From astrobites: “A Map of Astronomy”

Astrobites bloc

astrobites

Title: Paperscape
Authors: Damien George and Rob Knegjens
First author’s institution: Department of Applied Mathematics and Theoretical Physics, University of Cambridge, UK

Status: Website with accompanying explanatory blog post [open access]

The nice thing about studying the Kepler exoplanets, as I do, is that they’re more or less all in one place. Sometimes I go outside and look up at them, or, more accurately, the place I know them to be: all 5000 or so, spilling off the edge of the Summer Triangle. The source of most of our knowledge of worlds beyond the solar system is neatly contained in that tiny patch of sky. Seeing it all at once makes me feel like someday I might understand it. (An added bonus is that if my research is going poorly, I can hold up my hand and pretend it’s not there.)

Today’s bite is for those of you who, like me, like to see everything all in one place. It’s not a paper this time–rather, it’s a map of papers, everything written and published on the arXiv since its founding in 1991. Behold: physics.

1
Figure 1. The arXiv landscape. Astronomy (pink, upper right) drifts in the vast sea of the unknown, among the continents of other physics sub-fields, beset by sea monsters that I in no way photoshopped in.

See the full article here .

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What do we do?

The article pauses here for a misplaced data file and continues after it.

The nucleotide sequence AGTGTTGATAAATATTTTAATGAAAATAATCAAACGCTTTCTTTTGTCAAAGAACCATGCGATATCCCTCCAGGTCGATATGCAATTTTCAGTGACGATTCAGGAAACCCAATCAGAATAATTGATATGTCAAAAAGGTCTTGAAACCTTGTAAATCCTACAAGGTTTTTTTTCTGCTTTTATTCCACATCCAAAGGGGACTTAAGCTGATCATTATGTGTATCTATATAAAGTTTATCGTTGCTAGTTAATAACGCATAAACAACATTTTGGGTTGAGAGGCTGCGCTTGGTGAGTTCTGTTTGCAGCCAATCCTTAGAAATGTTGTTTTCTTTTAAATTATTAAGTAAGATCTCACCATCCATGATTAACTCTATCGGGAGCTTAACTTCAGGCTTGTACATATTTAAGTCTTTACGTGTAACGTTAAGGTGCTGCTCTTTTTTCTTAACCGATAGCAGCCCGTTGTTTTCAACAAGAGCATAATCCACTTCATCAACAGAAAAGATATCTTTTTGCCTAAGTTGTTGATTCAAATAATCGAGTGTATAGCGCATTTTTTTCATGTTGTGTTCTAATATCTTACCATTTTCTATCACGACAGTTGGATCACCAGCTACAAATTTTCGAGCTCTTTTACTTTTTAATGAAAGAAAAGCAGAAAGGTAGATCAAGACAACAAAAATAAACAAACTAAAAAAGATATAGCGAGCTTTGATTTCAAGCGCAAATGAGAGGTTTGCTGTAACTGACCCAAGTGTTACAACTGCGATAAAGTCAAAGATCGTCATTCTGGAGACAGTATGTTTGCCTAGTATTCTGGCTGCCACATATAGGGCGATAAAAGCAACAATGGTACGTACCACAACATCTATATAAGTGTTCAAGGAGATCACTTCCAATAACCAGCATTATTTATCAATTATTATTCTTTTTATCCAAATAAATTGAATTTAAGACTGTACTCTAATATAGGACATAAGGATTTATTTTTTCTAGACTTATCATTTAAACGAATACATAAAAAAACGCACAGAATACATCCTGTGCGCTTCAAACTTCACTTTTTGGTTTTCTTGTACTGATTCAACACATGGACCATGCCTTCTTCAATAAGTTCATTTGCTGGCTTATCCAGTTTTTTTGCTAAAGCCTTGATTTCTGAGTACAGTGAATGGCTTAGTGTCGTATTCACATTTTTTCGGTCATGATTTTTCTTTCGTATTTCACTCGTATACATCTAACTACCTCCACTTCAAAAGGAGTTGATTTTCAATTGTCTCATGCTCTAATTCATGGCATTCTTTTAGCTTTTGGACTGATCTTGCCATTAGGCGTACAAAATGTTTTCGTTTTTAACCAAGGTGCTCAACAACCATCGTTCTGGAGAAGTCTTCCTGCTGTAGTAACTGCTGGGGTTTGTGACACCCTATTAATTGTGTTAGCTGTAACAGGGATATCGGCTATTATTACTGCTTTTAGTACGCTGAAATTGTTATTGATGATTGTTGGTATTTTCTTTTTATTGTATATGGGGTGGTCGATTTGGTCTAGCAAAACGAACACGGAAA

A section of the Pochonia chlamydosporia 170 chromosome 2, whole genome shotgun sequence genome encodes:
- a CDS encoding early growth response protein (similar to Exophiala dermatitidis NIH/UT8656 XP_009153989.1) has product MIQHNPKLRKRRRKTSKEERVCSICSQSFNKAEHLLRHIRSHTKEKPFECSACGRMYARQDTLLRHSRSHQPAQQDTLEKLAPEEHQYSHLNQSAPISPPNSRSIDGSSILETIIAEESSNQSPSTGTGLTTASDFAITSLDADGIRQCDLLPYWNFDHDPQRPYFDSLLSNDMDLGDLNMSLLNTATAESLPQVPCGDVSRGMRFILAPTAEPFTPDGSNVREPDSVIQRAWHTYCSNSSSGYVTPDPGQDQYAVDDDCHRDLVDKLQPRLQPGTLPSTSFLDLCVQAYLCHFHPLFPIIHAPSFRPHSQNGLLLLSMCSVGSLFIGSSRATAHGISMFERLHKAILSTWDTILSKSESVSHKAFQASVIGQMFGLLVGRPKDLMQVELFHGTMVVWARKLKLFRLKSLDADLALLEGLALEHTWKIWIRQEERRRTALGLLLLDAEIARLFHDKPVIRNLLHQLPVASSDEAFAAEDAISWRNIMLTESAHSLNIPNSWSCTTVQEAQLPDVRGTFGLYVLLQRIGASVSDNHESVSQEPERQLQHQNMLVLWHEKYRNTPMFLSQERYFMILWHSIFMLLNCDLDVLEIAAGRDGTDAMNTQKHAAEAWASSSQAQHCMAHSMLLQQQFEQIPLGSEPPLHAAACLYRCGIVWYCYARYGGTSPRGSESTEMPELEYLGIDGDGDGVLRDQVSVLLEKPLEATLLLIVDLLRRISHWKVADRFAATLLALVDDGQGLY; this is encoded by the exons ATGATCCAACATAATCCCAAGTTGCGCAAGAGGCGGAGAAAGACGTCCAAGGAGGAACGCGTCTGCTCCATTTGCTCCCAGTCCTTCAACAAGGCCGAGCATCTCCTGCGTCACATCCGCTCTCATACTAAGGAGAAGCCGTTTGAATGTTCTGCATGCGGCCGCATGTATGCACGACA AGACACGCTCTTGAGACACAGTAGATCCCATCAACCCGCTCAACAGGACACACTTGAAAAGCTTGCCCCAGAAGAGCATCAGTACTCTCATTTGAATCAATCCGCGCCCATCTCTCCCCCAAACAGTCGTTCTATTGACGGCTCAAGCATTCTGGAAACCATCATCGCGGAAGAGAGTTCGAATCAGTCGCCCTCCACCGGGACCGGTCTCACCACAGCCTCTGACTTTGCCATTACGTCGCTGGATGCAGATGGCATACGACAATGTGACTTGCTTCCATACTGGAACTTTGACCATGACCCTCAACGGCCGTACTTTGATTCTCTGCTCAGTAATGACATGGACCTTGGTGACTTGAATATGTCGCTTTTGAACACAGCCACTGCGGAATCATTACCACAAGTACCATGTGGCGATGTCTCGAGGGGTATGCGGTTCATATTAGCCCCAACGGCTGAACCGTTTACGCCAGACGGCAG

Astrobites is a daily astrophysical literature journal written by graduate students in astronomy. Our goal is to present one interesting paper per day in a brief format that is accessible to undergraduate students in the physical sciences who are interested in active research.
Why read Astrobites?

Reading a technical paper from an unfamiliar subfield is intimidating. It may not be obvious how the techniques used by the researchers really work or what role the new research plays in answering the bigger questions motivating that field, not to mention the obscure jargon! For most people, it takes years for scientific papers to become meaningful.
Our goal is to solve this problem, one paper at a time. In 5 minutes a day reading Astrobites, you should not only learn about one interesting piece of current work, but also get a peek at the broader picture of research in a new area of astronomy.